- Coming from a highly achievement oriented environment that placed more value on your achievements rather than on your emotional well-being.
If you know you are an emotional eater, then why is a diet the answer? The problem is not the food, it’s the emotions. If you find yourself struggling with binge eating disorder, you may want to consider the following steps to work towards a recovery plan.
1. Seek Out a Mental Health Professional
The first step of a binge eating disorder recovery plan is to seek out a mental health professional and/or a nutritionist who is trained in eating disorders.
Remember that binge eating disorder is not a “weight problem” it is a psychological disorder that requires specialty training. Furthermore, you may want to speak to the professionals before making an appointment to determine if they have any awareness of Health At Every Size. Even if the clinician is not specifically trained in this protocol, familiarity with this would be a good indicator that this person will not push dieting on you. Other terms you may look for are body positivity, mindful or intuitive eating, non-diet approach.
2. Reject the Diet Mentality
The second step of a binge eating disorder recovery plan is to Reject the diet mentality.
It is time to acknowledge the fact that diets have not given you the outcomes you had hoped for. What would it be like to consider the idea that you have been looking at this backwards? A diet is an outside-in intervention. This means that you are hoping that by changing the outside, you will feel better on the inside. What if we reversed that? What if we worked on changing the inside so that eventually you feel better on the outside? This may or may not mean your weight changes. What it means is that your intrinsic satisfaction with your life, your ability to manage your emotions, and your self-confidence will be something that others can detect. It means that these feelings will result in a general enhancement in your ability to take care of yourself, to communicate with others, and to make choices in your life that bring meaning and satisfaction to you on a daily basis.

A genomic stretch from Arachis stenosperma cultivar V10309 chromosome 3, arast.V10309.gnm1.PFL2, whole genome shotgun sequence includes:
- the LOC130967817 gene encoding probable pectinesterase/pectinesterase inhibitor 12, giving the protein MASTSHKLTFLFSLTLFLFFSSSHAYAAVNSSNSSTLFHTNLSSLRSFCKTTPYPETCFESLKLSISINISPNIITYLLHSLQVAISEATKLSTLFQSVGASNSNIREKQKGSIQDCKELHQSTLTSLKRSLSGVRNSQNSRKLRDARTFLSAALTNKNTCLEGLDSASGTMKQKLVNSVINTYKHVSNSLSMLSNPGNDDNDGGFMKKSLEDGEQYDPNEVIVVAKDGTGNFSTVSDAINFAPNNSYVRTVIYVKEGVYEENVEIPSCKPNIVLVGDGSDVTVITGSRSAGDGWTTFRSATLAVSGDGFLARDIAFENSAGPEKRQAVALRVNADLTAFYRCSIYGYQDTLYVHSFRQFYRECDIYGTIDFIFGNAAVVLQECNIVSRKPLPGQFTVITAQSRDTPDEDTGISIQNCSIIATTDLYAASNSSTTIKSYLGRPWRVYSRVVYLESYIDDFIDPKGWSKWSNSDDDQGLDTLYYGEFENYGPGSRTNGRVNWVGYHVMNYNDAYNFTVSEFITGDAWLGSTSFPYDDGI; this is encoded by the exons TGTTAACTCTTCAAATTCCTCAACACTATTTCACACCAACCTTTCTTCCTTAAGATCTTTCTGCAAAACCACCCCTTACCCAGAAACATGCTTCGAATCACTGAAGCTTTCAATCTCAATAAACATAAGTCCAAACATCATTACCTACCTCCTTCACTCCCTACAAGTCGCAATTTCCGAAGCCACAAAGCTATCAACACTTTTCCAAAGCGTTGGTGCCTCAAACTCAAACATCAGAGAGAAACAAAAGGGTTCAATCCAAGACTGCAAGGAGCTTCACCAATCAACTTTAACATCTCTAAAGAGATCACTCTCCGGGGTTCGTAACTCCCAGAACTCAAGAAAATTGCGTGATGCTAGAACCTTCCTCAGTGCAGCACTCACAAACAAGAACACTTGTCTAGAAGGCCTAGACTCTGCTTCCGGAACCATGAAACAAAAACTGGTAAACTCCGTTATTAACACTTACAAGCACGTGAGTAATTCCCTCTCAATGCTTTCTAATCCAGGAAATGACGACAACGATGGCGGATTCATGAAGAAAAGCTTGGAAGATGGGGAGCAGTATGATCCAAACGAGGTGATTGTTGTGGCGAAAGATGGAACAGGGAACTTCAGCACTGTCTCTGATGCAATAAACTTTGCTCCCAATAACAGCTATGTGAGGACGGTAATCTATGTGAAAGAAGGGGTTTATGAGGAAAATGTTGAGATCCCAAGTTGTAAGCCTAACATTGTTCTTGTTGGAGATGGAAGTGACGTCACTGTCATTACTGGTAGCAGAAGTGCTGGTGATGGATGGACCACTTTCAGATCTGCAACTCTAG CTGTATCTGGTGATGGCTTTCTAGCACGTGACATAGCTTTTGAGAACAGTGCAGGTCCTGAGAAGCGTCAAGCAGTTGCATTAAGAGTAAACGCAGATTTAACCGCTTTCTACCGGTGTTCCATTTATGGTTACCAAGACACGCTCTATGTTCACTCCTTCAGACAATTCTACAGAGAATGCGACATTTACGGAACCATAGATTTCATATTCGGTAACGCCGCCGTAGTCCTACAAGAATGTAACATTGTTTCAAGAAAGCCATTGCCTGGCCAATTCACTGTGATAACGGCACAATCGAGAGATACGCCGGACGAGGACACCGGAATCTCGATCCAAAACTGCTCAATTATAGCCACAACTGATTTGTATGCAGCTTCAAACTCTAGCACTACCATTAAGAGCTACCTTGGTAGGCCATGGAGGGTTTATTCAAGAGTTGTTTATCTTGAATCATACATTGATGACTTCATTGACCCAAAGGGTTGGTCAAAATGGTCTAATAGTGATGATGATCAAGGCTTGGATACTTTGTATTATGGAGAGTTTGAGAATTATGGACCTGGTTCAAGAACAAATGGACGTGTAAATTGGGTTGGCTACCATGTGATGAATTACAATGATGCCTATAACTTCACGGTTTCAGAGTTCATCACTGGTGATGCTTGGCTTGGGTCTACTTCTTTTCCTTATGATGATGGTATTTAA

3. Know Your Triggers
The third step of a binge eating disorder recovery plan is to know your triggers.
- Are there certain people or situations that reliably cause you stress?
- Is something that has meaning to you that you are no longer doing?
- Is there a past hurt that you can’t seem to move past, that still bothers you?
- Do you have difficulty in either one important relationship or with relationships generally?
- Is it difficult for you to honestly express your feelings or concerns to others?
- Are you generally avoidant of conflict?
- Do you repeatedly worry that being direct will hurt the other person?
- Do you have trouble identifying your feelings?
- Do you find that you have a hard time of letting go of anger or are you a person who “never gets angry?”
- Do you find that you never seem to have time for yourself? That you allow the needs of others to come before your own, even basic needs like having a proper meal or having some down time?
4. Work on Creating a Schedule to Eat
The fourth step of a binge eating disorder recovery plan is to work on creating a schedule to eat.
Many people with binge eating disorder find that they will binge more at certain times of the day. Then, they restrict their intake as a means of compensating for the binge. They then get caught in a cycle of restricting and bingeing not realizing that waiting so long to eat actually sets them up to binge again. Even though this may seem counter-intuitive, get yourself back to a 3 meals a day schedule.